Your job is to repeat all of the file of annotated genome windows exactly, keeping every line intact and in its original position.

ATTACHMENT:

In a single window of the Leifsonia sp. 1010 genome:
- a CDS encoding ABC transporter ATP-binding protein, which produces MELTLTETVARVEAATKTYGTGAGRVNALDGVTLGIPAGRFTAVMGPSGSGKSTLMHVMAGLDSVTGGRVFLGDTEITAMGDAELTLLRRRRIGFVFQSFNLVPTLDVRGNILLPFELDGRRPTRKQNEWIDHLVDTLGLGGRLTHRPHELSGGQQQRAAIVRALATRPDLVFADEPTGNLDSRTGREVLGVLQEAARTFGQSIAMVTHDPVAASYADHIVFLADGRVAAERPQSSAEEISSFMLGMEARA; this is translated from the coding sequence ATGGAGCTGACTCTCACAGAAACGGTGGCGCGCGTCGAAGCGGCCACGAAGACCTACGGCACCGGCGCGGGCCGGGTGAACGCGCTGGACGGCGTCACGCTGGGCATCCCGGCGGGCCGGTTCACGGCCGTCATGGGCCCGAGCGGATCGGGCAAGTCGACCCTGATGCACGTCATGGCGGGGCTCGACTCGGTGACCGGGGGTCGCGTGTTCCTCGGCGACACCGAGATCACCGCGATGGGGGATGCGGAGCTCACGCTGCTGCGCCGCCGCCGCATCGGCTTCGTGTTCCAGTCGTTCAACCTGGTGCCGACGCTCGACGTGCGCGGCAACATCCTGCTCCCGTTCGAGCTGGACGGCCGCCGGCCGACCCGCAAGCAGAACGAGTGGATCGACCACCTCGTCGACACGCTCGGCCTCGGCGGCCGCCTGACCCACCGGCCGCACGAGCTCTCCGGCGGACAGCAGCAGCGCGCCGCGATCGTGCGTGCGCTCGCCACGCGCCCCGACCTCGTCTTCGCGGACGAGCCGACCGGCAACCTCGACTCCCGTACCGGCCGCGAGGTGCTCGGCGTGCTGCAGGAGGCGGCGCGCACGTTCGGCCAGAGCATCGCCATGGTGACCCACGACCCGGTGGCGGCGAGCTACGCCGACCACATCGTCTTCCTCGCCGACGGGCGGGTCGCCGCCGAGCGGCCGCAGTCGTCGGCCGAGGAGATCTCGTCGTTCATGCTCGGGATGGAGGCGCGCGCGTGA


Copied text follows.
In a single window of the Leifsonia sp. 1010 genome:
- a CDS encoding ABC transporter ATP-binding protein, which produces MELTLTETVARVEAATKTYGTGAGRVNALDGVTLGIPAGRFTAVMGPSGSGKSTLMHVMAGLDSVTGGRVFLGDTEITAMGDAELTLLRRRRIGFVFQSFNLVPTLDVRGNILLPFELDGRRPTRKQNEWIDHLVDTLGLGGRLTHRPHELSGGQQQRAAIVRALATRPDLVFADEPTGNLDSRTGREVLGVLQEAARTFGQSIAMVTHDPVAASYADHIVFLADGRVAAERPQSSAEEISSFMLGMEARA; this is translated from the coding sequence ATGGAGCTGACTCTCACAGAAACGGTGGCGCGCGTCGAAGCGGCCACGAAGACCTACGGCACCGGCGCGGGCCGGGTGAACGCGCTGGACGGCGTCACGCTGGGCATCCCGGCGGGCCGGTTCACGGCCGTCATGGGCCCGAGCGGATCGGGCAAGTCGACCCTGATGCACGTCATGGCGGGGCTCGACTCGGTGACCGGGGGTCGCGTGTTCCTCGGCGACACCGAGATCACCGCGATGGGGGATGCGGAGCTCACGCTGCTGCGCCGCCGCCGCATCGGCTTCGTGTTCCAGTCGTTCAACCTGGTGCCGACGCTCGACGTGCGCGGCAACATCCTGCTCCCGTTCGAGCTGGACGGCCGCCGGCCGACCCGCAAGCAGAACGAGTGGATCGACCACCTCGTCGACACGCTCGGCCTCGGCGGCCGCCTGACCCACCGGCCGCACGAGCTCTCCGGCGGACAGCAGCAGCGCGCCGCGATCGTGCGTGCGCTCGCCACGCGCCCCGACCTCGTCTTCGCGGACGAGCCGACCGGCAACCTCGACTCCCGTACCGGCCGCGAGGTGCTCGGCGTGCTGCAGGAGGCGGCGCGCACGTTCGGCCAGAGCATCGCCATGGTGACCCACGACCCGGTGGCGGCGAGCTACGCCGACCACATCGTCTTCCTCGCCGACGGGCGGGTCGCCGCCGAGCGGCCGCAGTCGTCGGCCGAGGAGATCTCGTCGTTCATGCTCGGGATGGAGGCGCGCGCGTGA